# CHAPTER 5 RELATIONSHIPS BETWEEN QUANTITATIVE VARIABLES

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1 CHAPTER 5 RELATIONSHIPS BETWEEN QUANTITATIVE VARIABLES In ths chapter, we wll learn how to descrbe the relatonshp between two quanttatve varables. Remember (from Chapter 2) that the terms quanttatve varable and measurement varable are synonyms for data that can be recorded as numercal values and then ordered accordng to those values. The relatonshp between weght and heght s an example of a relatonshp between two quanttatve varables. The questons we ask about the relatonshp between two varables often concern specfc numercal features of the assocaton. For example, we may want to know how much weght wll ncrease on average for each one-nch ncrease n heght. Or, we may want to estmate what the college grade pont average wll be for a student whose hgh school grade pont average was 3.5. We wll use three tools to descrbe, pcture and quantfy the relatonshp between two quanttatve varables: Scatter plot, a two-dmensonal graph of data values. Correlaton, a statstc that measures the strength and drecton of a lnear relatonshp between two quanttatve varables. Regresson equaton, an equaton that descrbes the average relatonshp between a quanttatve response varable and an explanatory varable. 5.1 Lookng for Patterns wth Scatter Plots A scatter plot s a two dmensonal graph of the measurements for two numercal varables. A pont on the graph represents the combnaton of measurements for an ndvdual observaton. The vertcal axs, whch s called the y-axs, s used to locate the value of one of the varables. The horzontal axs, called the x-axs, s used to locate the values of the other varable. As we learned n Chapter 2, when lookng at relatonshps we can often dentfy one of the varables as an explanatory varable that may explan or cause dfferences n the response varable. The term dependent varable s used as a synonym for response varable. In a scatter plot, the response varable s plotted on the vertcal axs (the y-axs), so t may also be called the y varable. The explanatory varable s plotted along the horzontal axs (the x-axs) and may be called the x varable. Questons to Ask about a Scatter Plot What s the average pattern? Does t look lke a straght lne or s t curved? What s the drecton of the pattern? How much do ndvdual ponts vary from the average pattern? Are there any unusual data ponts? 156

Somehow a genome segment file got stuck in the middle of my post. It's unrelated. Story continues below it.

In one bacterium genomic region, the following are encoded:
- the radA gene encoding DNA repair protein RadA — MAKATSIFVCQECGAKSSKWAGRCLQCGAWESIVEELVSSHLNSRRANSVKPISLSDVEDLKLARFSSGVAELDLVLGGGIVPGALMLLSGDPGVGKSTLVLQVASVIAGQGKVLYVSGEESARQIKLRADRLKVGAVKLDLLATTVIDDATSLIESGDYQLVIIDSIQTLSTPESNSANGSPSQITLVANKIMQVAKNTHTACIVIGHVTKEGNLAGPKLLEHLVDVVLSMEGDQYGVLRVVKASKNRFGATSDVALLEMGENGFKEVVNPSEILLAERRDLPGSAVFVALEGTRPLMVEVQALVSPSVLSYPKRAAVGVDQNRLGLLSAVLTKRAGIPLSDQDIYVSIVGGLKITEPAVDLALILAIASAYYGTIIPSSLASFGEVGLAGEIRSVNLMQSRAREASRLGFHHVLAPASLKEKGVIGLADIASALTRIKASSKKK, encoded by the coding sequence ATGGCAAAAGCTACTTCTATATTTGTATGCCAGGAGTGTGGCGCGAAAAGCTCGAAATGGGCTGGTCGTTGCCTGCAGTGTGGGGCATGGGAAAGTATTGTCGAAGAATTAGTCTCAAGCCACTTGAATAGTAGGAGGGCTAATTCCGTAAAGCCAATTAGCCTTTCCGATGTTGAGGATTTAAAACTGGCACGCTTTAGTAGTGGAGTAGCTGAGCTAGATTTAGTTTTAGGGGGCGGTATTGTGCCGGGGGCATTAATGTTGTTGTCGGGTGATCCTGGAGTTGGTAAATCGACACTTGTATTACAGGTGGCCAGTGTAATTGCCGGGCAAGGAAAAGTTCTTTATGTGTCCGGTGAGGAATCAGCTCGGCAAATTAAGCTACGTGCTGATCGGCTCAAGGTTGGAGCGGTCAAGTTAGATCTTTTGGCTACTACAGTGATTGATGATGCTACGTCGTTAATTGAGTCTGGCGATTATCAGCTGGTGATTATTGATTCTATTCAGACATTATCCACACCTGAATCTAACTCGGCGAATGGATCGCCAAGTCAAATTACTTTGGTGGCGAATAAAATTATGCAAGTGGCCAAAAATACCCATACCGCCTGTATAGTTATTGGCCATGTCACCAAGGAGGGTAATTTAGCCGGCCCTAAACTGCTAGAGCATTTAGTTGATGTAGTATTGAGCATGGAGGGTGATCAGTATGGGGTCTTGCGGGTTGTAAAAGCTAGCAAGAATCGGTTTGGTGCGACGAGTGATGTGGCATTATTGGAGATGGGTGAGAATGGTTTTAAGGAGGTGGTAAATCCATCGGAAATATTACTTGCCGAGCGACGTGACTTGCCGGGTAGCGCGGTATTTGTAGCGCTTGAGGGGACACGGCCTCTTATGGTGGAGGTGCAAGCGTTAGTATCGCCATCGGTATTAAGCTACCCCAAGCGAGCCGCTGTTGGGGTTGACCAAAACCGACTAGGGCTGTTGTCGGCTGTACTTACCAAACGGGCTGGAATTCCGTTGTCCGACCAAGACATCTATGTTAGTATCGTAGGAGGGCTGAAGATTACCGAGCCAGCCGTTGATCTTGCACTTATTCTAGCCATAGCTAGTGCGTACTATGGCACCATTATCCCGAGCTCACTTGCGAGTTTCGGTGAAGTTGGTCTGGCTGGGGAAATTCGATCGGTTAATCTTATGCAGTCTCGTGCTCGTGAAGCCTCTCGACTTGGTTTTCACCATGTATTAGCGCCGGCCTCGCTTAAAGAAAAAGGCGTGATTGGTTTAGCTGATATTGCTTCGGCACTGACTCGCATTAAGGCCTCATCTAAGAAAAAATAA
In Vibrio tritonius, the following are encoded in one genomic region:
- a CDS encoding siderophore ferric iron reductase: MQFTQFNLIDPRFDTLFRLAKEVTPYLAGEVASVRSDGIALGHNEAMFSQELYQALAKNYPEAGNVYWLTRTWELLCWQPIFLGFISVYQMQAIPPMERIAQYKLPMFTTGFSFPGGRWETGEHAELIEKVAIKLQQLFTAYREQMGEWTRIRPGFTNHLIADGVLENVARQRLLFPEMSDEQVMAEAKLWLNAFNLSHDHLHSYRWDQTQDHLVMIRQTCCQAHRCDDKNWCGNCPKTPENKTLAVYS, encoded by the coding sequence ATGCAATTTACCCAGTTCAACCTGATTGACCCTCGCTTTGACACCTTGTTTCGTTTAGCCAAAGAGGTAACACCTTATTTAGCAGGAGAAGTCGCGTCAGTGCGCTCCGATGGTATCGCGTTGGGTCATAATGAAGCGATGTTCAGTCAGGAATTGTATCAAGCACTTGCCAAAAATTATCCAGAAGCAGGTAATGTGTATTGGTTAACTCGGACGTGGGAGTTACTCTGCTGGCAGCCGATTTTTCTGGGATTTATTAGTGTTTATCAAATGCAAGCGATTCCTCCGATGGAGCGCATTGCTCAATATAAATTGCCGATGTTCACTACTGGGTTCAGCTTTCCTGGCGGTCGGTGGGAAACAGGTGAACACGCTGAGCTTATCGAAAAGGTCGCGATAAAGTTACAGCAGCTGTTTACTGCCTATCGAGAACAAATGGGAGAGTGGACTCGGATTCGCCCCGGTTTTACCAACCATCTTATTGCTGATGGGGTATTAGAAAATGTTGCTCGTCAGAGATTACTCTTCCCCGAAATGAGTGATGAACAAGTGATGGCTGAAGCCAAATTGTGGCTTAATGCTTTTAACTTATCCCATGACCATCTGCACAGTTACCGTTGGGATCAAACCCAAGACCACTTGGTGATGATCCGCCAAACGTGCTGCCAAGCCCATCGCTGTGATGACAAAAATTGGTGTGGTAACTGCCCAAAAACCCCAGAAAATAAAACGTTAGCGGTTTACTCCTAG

2 Example 1. Heght and Hand-Span Table 5.1 dsplays the frst 12 observatons of a data set that ncludes the heghts (n nches) and fully stretched hand-spans (n centmeters) of 167 college students. The data values for all 167 students are the raw data for studyng the connecton between heght and hand-span. Imagne how dffcult t would be see the pattern n the data f all 167 observatons were shown n Table 5.1. Even when we just look at the data for 12 students, t takes a whle to confrm that there does seem to be a tendency for taller people to have larger hand-spans. Fgure 5.1 s a scatter plot that dsplays the hand-span and heght measurements for all 167 students. The hand-span measurements are plotted along the vertcal axs (y) and the heght measurements are plotted along the horzontal axs. Each pont represents the two measurements for an ndvdual. Table 5.1 Hand-Spans and Heght Ht.(n) Span(cm) and so on, for n=167 observatons Fgure 5.1. Hand-Span and Heght We see that taller people tend to have greater hand-span measurements than shorter people do. When two varables tend to ncrease together, as they do n Fgure 5.1, we say that they have a postve assocaton. Another noteworthy characterstc of the graph s that we can 157